PM bars football-mad Cabinet from World Cup

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TONY BLAIR has sparked the ultimate Westminster turf war by clamping down on ministerial trips to this year's World Cup, writes Stephen Castle. The Prime Minister has ruled that only one minister should represent England and Scotland at each match, and that even private visits to cup matches in France should be cleared with Downing Street.

Amid claims of ministerial freeloading and worries over availability of World Cup tickets, No 10 is alarmed that half the Cabinet will be beamed into the nation's living rooms from French stadiums. But in a soccer-mad Cabinet the decision will provoke outrage several times more extreme than benefit cuts, cheques from Bernie Ecclestone or spending on the Millennium Dome.

Spectators are already on the edge of their seats for some classic confrontations. Who, for example, will appear for the Government in the VIP box for the opening match, Scotland versus Brazil, on 10 June?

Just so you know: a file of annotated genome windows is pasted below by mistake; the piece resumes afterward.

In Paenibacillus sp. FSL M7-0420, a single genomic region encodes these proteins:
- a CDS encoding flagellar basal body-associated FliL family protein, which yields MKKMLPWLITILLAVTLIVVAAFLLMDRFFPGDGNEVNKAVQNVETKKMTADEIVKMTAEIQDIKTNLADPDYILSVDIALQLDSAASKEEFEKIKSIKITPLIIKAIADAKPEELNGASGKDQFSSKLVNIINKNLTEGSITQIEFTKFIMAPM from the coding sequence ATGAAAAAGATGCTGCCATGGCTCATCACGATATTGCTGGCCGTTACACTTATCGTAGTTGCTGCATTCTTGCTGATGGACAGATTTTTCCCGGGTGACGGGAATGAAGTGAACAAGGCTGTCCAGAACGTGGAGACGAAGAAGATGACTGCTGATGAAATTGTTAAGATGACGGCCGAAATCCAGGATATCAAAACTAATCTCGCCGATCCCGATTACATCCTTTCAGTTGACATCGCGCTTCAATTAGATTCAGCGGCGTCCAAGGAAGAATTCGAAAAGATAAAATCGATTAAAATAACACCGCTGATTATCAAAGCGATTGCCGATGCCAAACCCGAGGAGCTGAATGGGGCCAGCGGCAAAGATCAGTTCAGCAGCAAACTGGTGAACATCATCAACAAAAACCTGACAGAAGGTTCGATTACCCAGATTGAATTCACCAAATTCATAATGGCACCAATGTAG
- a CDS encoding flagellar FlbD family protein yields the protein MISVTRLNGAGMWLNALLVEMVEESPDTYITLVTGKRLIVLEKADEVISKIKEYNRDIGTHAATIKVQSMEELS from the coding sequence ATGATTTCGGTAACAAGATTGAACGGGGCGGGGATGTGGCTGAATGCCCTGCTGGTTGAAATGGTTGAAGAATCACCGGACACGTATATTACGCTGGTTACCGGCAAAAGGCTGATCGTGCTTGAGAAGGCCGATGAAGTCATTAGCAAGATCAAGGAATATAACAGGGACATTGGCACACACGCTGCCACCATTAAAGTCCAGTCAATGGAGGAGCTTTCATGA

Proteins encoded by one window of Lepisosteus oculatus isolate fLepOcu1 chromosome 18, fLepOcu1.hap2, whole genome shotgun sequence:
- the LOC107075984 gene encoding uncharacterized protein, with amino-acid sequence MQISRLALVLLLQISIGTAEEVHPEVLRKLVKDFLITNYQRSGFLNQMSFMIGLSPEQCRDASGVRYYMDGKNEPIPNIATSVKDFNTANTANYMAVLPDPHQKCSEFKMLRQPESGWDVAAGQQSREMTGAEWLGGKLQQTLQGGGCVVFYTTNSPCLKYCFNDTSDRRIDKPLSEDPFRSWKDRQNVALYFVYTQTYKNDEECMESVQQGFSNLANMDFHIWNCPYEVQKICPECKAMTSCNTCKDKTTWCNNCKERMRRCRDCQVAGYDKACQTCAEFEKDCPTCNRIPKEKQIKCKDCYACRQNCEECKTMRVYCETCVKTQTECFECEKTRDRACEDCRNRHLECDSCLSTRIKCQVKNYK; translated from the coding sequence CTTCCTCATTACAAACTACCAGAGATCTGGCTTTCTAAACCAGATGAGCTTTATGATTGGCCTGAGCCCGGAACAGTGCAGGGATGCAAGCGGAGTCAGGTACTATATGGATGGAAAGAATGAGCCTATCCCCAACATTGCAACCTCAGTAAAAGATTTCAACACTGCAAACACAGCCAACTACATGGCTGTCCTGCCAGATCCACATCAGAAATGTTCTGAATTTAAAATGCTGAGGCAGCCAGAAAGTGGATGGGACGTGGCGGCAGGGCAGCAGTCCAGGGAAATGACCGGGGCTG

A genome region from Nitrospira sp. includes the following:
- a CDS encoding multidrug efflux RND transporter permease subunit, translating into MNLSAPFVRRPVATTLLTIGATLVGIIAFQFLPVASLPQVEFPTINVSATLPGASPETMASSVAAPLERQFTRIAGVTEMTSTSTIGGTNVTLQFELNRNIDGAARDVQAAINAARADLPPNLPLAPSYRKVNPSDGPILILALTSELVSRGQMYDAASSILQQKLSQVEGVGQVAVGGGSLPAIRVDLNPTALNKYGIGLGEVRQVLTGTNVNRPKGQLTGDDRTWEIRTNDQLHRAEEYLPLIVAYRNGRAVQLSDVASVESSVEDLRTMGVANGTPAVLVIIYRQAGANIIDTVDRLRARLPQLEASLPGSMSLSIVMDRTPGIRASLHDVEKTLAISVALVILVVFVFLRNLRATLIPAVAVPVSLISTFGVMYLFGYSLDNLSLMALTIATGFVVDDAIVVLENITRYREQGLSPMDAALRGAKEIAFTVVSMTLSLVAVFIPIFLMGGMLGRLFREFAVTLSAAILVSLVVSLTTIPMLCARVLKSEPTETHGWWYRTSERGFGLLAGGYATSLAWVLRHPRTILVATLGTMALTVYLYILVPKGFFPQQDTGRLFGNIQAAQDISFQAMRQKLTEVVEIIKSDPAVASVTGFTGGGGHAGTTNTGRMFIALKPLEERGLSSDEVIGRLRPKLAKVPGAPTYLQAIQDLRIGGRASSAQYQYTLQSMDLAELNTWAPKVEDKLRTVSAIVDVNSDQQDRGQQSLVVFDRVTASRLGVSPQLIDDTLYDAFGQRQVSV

According to Downing Street, it will be Donald Dewar, Secretary of State for Scotland. Over at the Treasury the Chancellor's aides point out that Gordon Brown has already accepted an invitation from his French opposite number, Dominique Strauss-Kahn.

If Mr Dewar wins out, several Treasury figures will be as sick as parrots. Mr Brown is such a keen football supporter that, despite his Scottish origins, he went to see England's World Cup qualifier in Rome last year. The trip was organised by the Paymaster General Geoffrey Robinson, a former director of Coventry City.

Scotland vs Brazil is unlikely to be the only flashpoint among Westminster's prominent football fans - David Blunkett, Jack Straw and the Prime Minister himself among them. The sports minister and Chelsea fanatic Tony Banks will also have difficulty swinging a trip after arguing yesterday: "It is already clear that tickets will be a problem and we intend to do what we can to get more tickets to ordinary fans. Members of the Government are as keen to go to the World Cup as anyone else. They will have to show restraint."

Mr Blair is said to be determined that the ordinary sports fan does not appear to lose out while his ministers enjoy the perks of high office.

One government source risked his political career by suggesting the problem would have only limited impact on the Scots in the Cabinet: "Their lot will be knocked out after three games."